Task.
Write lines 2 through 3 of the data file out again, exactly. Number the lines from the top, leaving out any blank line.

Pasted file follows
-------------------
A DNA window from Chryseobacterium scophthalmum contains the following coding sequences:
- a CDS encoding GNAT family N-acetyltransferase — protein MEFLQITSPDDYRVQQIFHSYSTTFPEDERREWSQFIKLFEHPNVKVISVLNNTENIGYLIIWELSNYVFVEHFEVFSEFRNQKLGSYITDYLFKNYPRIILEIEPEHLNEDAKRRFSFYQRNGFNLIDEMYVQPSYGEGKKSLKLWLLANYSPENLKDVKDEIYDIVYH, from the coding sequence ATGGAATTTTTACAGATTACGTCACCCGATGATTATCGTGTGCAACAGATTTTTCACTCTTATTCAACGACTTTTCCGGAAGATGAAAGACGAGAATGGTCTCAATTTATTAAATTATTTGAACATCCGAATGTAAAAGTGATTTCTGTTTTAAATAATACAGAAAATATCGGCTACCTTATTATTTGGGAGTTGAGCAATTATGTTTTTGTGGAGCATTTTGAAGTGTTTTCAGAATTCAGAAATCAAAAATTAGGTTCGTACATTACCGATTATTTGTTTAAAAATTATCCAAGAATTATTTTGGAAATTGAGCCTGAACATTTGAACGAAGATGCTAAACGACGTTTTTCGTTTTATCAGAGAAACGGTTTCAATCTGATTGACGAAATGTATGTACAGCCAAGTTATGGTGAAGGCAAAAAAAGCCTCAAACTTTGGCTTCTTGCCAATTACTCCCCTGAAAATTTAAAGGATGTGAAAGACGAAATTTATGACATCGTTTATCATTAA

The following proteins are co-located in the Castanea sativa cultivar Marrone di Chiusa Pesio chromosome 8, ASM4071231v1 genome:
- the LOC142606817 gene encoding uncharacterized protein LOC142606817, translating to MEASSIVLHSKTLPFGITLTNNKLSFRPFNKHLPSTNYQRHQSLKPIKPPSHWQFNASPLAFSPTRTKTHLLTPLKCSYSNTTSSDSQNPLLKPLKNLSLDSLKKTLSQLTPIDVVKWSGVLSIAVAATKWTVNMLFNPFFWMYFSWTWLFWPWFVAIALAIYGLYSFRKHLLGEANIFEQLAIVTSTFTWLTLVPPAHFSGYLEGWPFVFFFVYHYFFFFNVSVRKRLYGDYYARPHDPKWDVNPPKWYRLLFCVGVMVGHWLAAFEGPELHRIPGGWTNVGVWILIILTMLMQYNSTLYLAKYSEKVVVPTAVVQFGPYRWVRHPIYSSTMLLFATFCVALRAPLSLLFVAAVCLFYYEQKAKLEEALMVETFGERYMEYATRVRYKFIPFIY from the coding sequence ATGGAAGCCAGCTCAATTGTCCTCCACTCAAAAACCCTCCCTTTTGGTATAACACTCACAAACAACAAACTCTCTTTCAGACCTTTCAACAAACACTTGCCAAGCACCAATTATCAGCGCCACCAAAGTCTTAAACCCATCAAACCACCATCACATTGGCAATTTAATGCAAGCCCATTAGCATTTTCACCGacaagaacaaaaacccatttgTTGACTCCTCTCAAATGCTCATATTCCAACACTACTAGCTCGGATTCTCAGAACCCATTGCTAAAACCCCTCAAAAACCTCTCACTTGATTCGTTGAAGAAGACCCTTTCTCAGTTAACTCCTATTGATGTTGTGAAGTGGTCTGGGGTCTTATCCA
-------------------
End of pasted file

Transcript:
- a CDS encoding GNAT family N-acetyltransferase — protein MEFLQITSPDDYRVQQIFHSYSTTFPEDERREWSQFIKLFEHPNVKVISVLNNTENIGYLIIWELSNYVFVEHFEVFSEFRNQKLGSYITDYLFKNYPRIILEIEPEHLNEDAKRRFSFYQRNGFNLIDEMYVQPSYGEGKKSLKLWLLANYSPENLKDVKDEIYDIVYH, from the coding sequence ATGGAATTTTTACAGATTACGTCACCCGATGATTATCGTGTGCAACAGATTTTTCACTCTTATTCAACGACTTTTCCGGAAGATGAAAGACGAGAATGGTCTCAATTTATTAAATTATTTGAACATCCGAATGTAAAAGTGATTTCTGTTTTAAATAATACAGAAAATATCGGCTACCTTATTATTTGGGAGTTGAGCAATTATGTTTTTGTGGAGCATTTTGAAGTGTTTTCAGAATTCAGAAATCAAAAATTAGGTTCGTACATTACCGATTATTTGTTTAAAAATTATCCAAGAATTATTTTGGAAATTGAGCCTGAACATTTGAACGAAGATGCTAAACGACGTTTTTCGTTTTATCAGAGAAACGGTTTCAATCTGATTGACGAAATGTATGTACAGCCAAGTTATGGTGAAGGCAAAAAAAGCCTCAAACTTTGGCTTCTTGCCAATTACTCCCCTGAAAATTTAAAGGATGTGAAAGACGAAATTTATGACATCGTTTATCATTAA

The following proteins are co-located in the Castanea sativa cultivar Marrone di Chiusa Pesio chromosome 8, ASM4071231v1 genome: